- Averted or deconstructed in several of Sarah Dessen's novels.
- Someone Like You: A large part of the plot is about Scarlett's challenges being pregnant in high school; the father was a classmate who died before Scarlett even realized she was pregnant.
- Lock and Key: Ruby suspects her parents were trying to invoke this with her, since she's ten years younger than her sister, but her parents divorced when she was five regardless.
- What Happened to Goodbye: After Mclean's parents divorce, her mother remarries and has twin children with her new husband; Mclean suspects that this is a way to cement her departure into a new life with a "better" family, and balks at her mother trying to make her play along.
- The Moon and More: Emaline's mother got pregnant with her at seventeen and received a lot of pressure from friends and family to give her child up for adoption, but she chose to raise her instead despite the hardships.
- Scrubs both used and subverted this:
- A Christmas episode sees an unplanned pregnancy and labor restore the cast's faith in life (and in Turk's case, God), Dr. Cox and Jordan bond (albeit rather cynically) over the birth of a friend's child, and formerly child-indifferent Elliot becomes a cooing puddle of mush - but in another episode, J.D. wonders who the hell managed to romanticize childbirth. Later episodes address the fact that Carla, a responsible woman who really wanted to be a mum, still had to deal with postpartum depression.
- One story arc involved J.D. getting Sacred Heart's urologist Dr. Kim Briggs pregnant, after having only dated for a very short time (the pregnancy was also caused by non-penetrative sex). Kim accepts a job in Washington, tells J.D. she miscarried, and the two end the relationship. It's later revealed that she lied. Kim and J.D. reunite for a while, but ultimately they end the relationship, remaining friends for the sake of their son Sam.
- Also, after Kim shows J.D. a video of their son, he realizes how much of Sam's life he's missing by living a 40 minute drive away and decides to move into the area on the spot. After that, J.D. and Turk have to face the realization that they can't see one another every day, as Turk has a family of his own.
- Crichton and Aeryn's baby certainly gives Farscape: The Peacekeeper Wars a warm and fluffy ending, as well as bringing Aeryn's "humanity" to fruition. "All of a sudden, three's not such a scary number."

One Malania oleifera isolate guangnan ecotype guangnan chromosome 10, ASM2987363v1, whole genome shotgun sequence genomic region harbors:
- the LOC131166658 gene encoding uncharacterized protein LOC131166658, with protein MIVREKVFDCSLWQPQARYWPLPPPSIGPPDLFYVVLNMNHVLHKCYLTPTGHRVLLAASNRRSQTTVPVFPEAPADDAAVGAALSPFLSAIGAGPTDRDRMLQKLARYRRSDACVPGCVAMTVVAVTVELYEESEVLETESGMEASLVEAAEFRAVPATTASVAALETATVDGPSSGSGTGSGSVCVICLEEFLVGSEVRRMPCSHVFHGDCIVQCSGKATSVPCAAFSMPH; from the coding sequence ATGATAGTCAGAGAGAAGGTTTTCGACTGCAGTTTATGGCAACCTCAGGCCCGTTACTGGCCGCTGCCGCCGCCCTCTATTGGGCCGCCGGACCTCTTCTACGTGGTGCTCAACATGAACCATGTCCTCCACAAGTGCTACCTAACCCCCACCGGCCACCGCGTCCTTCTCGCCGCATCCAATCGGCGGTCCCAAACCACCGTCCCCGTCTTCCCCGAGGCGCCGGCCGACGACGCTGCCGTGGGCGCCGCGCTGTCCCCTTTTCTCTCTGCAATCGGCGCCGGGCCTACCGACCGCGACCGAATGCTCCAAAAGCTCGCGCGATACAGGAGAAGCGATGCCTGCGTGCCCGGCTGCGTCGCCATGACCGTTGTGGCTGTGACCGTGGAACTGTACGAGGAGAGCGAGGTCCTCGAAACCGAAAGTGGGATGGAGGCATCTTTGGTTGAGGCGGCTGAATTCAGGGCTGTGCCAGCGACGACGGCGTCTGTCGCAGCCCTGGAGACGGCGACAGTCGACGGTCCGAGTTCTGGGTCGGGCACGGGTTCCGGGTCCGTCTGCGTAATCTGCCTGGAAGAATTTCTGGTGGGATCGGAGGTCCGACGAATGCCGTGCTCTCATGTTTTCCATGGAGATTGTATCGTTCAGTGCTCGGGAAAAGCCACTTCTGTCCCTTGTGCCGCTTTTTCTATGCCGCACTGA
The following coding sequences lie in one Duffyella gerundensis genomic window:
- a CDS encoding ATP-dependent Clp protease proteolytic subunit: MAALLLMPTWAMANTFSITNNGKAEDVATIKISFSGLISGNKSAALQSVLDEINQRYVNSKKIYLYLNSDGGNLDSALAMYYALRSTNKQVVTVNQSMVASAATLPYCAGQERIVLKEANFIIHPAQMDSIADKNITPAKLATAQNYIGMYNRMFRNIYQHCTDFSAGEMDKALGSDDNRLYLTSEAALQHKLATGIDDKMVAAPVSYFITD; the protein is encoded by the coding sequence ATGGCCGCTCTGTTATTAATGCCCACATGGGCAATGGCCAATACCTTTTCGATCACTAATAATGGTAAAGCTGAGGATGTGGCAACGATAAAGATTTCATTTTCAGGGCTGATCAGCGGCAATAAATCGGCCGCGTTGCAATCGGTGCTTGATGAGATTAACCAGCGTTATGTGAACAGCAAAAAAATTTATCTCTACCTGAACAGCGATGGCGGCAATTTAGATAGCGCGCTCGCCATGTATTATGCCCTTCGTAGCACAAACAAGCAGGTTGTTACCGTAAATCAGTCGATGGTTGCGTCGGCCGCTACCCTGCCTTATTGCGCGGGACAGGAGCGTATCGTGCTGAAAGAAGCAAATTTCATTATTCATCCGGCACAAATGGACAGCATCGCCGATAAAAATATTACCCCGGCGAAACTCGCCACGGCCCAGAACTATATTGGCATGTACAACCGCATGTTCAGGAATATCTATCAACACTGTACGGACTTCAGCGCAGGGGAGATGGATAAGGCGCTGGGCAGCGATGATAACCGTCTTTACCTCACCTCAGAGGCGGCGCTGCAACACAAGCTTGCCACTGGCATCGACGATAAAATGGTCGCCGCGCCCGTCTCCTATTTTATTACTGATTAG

- Played straight and subverted on Heroes with Matt Parkman. Straight example: he leaves his wife, Janice, for a multitude of reasons, mostly because she's been cheating on him, and he thinks that the child she's about to bear isn't his. It is, and the baby ends up bringing the two back together after Daphne's death. Subversion: his vision of his marriage to Daphne in the future involved them having a kid together. However, their relationship is still shown to have some issues, despite that.
- Sons of Anarchy:
- Wendy is trying to make things work with Jax because of Abel but it's hard going. Since she wasn't seen in the opening episode of the second season things may not have worked out. Also care of Abel seems to largely be falling to Gemma.
- In season three, when Tera gets pregnant she decides to have an abortion since it is going to complicate an already messy situation with Jax. Having the baby in Charming also means that she will be more or less locked into staying involved with the Sons. She ends up not having the abortion for other reasons and when Jax finds out he is overjoyed. Neither really expects for things to get better because of the baby.
- Word of God state that the financial difficulties of having an extremely sick baby (Jax's older brother) that caused John Teller to start dealing in illegal firearms and resulted in corrupting the club into what it is in the present. When the baby still died, John became depressed and alienated from Gemma and ultimately ended up dead.
- Det. Vera tries to invoke this trope on Cold Case by attempting to adopt a baby to fix his rocky marriage. It doesn't work: the adoption is denied and he and his wife eventually divorce.
- Subverted with cruel elegance on Mad Men. Having exiled Don to the couch earlier on, Betty Draper finds out that she's pregnant again at the end of the second season. Their marriage does seem to improve for a while, but eventually things fall apart after (1) Betty starts falling for another man (Henry Francis, an adviser to Governor Nelson Rockefeller) and (2) she finds out who Don really is. Fourteen months after Betty finds out about her pregnancy, she's flying out to Nevada (with Henry and baby Eugene) to file for divorce.
- Beautifully subverted on Outrageous Fortune. Loretta, who is twisted and spiteful of just about everything before getting pregnant, gives birth (in an equally beautiful subversion of another aspect of this trope, where Van is the only one with her and visibly freaked out but still helping her), names the baby, and breastfeeds at least once and doesn't change a bit. She does undergo a radical change in the following season but, if anything, she only gets more evil, and there are other obvious reasons. Specifically, the influence of her grandmother, Rita, and her desire to go after the then-boy now-old man Rita had an affair with.
- How I Met Your Mother: